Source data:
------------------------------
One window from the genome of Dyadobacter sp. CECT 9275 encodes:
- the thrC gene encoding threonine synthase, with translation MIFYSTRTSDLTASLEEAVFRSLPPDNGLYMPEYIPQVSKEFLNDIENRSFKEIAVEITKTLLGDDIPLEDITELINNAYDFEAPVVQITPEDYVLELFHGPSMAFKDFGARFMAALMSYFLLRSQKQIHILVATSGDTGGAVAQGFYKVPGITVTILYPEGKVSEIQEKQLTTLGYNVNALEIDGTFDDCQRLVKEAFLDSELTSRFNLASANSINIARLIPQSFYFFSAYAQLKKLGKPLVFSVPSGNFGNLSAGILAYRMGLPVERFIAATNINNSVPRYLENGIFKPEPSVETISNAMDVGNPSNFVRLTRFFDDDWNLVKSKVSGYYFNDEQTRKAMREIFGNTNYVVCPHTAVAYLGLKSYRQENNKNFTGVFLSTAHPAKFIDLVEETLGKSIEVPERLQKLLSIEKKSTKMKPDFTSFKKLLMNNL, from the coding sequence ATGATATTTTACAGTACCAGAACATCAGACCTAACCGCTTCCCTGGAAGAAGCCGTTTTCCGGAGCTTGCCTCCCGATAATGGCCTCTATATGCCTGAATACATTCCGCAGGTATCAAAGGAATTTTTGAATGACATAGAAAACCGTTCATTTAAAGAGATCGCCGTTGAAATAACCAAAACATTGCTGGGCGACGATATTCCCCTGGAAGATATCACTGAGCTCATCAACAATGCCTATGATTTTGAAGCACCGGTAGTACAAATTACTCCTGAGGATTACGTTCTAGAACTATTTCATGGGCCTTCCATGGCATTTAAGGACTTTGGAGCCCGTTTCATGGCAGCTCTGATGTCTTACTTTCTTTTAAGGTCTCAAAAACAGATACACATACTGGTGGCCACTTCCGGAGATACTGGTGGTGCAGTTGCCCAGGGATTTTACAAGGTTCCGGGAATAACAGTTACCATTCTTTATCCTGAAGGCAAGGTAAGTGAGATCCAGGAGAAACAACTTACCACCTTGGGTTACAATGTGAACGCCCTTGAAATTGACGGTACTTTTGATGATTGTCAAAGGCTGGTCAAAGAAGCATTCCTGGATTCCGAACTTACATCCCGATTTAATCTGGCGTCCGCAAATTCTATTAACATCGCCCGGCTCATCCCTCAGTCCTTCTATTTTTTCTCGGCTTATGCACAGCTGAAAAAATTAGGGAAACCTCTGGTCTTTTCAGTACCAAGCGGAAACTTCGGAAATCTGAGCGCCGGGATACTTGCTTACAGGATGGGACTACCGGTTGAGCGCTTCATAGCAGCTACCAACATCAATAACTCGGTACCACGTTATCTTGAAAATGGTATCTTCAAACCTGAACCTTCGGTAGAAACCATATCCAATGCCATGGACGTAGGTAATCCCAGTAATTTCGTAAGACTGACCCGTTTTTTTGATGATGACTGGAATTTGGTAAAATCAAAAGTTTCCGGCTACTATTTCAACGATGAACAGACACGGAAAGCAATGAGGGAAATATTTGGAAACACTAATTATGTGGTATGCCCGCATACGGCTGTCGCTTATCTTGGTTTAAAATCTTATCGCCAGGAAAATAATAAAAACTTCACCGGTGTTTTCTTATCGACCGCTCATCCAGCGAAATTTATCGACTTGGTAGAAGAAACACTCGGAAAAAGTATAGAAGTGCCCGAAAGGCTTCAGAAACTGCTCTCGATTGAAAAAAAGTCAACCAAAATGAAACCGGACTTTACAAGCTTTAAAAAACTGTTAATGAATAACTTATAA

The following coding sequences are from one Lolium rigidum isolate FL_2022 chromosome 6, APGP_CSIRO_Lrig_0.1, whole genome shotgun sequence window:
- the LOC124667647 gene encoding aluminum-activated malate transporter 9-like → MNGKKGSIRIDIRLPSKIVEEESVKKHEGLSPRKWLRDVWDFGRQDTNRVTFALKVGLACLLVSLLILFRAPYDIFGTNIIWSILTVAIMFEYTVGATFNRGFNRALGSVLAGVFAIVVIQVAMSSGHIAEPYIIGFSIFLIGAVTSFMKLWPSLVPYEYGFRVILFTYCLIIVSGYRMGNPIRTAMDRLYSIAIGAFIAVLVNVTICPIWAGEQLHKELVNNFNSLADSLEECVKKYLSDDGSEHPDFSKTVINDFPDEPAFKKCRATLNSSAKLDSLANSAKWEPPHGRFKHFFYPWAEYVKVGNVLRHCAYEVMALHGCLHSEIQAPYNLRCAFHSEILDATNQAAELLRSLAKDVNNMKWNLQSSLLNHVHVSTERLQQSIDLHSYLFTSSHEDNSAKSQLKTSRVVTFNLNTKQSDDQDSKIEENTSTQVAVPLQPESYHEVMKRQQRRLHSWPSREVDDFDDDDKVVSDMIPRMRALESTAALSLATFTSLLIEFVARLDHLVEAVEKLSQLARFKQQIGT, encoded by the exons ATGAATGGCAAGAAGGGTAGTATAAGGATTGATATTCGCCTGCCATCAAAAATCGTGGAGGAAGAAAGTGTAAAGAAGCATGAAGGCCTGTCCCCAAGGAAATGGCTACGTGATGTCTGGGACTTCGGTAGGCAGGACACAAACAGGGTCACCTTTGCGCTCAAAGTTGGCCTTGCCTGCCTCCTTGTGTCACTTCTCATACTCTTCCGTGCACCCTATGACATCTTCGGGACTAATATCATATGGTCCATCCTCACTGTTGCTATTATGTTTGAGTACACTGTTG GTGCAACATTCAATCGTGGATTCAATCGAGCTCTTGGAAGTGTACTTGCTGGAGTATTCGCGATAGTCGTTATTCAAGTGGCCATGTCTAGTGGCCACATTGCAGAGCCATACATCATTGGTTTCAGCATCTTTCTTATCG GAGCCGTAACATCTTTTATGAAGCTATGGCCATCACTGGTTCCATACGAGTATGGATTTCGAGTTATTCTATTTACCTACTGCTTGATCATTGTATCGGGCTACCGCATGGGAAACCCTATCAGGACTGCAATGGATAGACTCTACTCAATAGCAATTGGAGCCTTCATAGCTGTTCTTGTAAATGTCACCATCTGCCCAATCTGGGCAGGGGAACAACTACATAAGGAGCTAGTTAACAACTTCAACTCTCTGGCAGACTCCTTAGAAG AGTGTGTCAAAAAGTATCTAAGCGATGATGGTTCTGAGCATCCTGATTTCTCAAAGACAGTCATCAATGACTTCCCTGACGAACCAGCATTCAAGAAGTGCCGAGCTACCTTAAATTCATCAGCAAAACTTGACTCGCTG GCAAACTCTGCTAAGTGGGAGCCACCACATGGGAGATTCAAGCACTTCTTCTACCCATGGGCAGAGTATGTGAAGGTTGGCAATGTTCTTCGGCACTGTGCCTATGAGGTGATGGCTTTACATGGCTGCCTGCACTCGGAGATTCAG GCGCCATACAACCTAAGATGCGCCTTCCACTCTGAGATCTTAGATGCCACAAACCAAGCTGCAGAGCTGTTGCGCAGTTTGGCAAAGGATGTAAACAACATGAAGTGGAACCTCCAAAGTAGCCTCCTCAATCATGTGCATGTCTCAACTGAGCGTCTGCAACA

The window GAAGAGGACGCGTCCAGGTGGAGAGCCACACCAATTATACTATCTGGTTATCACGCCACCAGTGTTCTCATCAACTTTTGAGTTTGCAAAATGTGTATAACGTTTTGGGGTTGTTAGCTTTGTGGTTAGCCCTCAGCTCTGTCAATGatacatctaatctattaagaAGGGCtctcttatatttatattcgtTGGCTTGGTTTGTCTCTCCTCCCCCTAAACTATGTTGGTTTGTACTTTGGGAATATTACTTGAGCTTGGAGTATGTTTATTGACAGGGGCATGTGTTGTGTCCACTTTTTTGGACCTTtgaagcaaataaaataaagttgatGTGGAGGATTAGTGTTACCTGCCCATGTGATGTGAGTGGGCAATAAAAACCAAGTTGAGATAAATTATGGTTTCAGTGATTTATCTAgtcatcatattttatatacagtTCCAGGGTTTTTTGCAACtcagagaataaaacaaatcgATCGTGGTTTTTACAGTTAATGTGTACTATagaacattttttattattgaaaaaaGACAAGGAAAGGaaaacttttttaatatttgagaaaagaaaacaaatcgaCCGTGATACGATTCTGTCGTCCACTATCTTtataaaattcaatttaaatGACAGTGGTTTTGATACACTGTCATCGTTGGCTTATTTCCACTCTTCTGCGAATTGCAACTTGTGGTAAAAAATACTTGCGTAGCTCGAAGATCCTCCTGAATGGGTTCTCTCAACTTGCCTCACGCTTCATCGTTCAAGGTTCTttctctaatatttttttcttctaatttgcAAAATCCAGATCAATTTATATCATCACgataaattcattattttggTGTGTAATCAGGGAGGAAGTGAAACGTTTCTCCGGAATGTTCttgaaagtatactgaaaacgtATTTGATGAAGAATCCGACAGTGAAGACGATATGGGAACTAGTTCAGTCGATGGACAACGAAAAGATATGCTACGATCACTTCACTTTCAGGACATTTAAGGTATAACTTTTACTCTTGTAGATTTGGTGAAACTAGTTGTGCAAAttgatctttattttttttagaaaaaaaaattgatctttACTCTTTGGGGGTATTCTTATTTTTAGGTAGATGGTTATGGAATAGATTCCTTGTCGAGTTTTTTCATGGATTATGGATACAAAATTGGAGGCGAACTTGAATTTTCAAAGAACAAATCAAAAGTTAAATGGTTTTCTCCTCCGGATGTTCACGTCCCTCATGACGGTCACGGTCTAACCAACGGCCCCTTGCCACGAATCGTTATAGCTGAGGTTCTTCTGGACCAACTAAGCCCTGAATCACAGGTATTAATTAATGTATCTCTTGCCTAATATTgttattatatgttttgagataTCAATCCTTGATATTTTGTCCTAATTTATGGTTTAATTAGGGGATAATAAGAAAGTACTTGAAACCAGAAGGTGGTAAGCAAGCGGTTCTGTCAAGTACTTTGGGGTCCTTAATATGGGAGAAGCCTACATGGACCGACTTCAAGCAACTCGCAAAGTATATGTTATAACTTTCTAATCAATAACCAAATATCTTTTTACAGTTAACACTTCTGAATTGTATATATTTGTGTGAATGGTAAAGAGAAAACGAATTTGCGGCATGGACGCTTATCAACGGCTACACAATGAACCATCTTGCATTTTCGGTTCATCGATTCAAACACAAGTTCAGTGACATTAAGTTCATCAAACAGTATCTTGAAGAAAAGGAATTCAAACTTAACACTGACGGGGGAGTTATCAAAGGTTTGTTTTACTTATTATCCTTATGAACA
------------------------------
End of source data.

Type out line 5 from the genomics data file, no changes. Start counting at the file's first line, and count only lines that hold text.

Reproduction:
The window GAAGAGGACGCGTCCAGGTGGAGAGCCACACCAATTATACTATCTGGTTATCACGCCACCAGTGTTCTCATCAACTTTTGAGTTTGCAAAATGTGTATAACGTTTTGGGGTTGTTAGCTTTGTGGTTAGCCCTCAGCTCTGTCAATGatacatctaatctattaagaAGGGCtctcttatatttatattcgtTGGCTTGGTTTGTCTCTCCTCCCCCTAAACTATGTTGGTTTGTACTTTGGGAATATTACTTGAGCTTGGAGTATGTTTATTGACAGGGGCATGTGTTGTGTCCACTTTTTTGGACCTTtgaagcaaataaaataaagttgatGTGGAGGATTAGTGTTACCTGCCCATGTGATGTGAGTGGGCAATAAAAACCAAGTTGAGATAAATTATGGTTTCAGTGATTTATCTAgtcatcatattttatatacagtTCCAGGGTTTTTTGCAACtcagagaataaaacaaatcgATCGTGGTTTTTACAGTTAATGTGTACTATagaacattttttattattgaaaaaaGACAAGGAAAGGaaaacttttttaatatttgagaaaagaaaacaaatcgaCCGTGATACGATTCTGTCGTCCACTATCTTtataaaattcaatttaaatGACAGTGGTTTTGATACACTGTCATCGTTGGCTTATTTCCACTCTTCTGCGAATTGCAACTTGTGGTAAAAAATACTTGCGTAGCTCGAAGATCCTCCTGAATGGGTTCTCTCAACTTGCCTCACGCTTCATCGTTCAAGGTTCTttctctaatatttttttcttctaatttgcAAAATCCAGATCAATTTATATCATCACgataaattcattattttggTGTGTAATCAGGGAGGAAGTGAAACGTTTCTCCGGAATGTTCttgaaagtatactgaaaacgtATTTGATGAAGAATCCGACAGTGAAGACGATATGGGAACTAGTTCAGTCGATGGACAACGAAAAGATATGCTACGATCACTTCACTTTCAGGACATTTAAGGTATAACTTTTACTCTTGTAGATTTGGTGAAACTAGTTGTGCAAAttgatctttattttttttagaaaaaaaaattgatctttACTCTTTGGGGGTATTCTTATTTTTAGGTAGATGGTTATGGAATAGATTCCTTGTCGAGTTTTTTCATGGATTATGGATACAAAATTGGAGGCGAACTTGAATTTTCAAAGAACAAATCAAAAGTTAAATGGTTTTCTCCTCCGGATGTTCACGTCCCTCATGACGGTCACGGTCTAACCAACGGCCCCTTGCCACGAATCGTTATAGCTGAGGTTCTTCTGGACCAACTAAGCCCTGAATCACAGGTATTAATTAATGTATCTCTTGCCTAATATTgttattatatgttttgagataTCAATCCTTGATATTTTGTCCTAATTTATGGTTTAATTAGGGGATAATAAGAAAGTACTTGAAACCAGAAGGTGGTAAGCAAGCGGTTCTGTCAAGTACTTTGGGGTCCTTAATATGGGAGAAGCCTACATGGACCGACTTCAAGCAACTCGCAAAGTATATGTTATAACTTTCTAATCAATAACCAAATATCTTTTTACAGTTAACACTTCTGAATTGTATATATTTGTGTGAATGGTAAAGAGAAAACGAATTTGCGGCATGGACGCTTATCAACGGCTACACAATGAACCATCTTGCATTTTCGGTTCATCGATTCAAACACAAGTTCAGTGACATTAAGTTCATCAAACAGTATCTTGAAGAAAAGGAATTCAAACTTAACACTGACGGGGGAGTTATCAAAGGTTTGTTTTACTTATTATCCTTATGAACA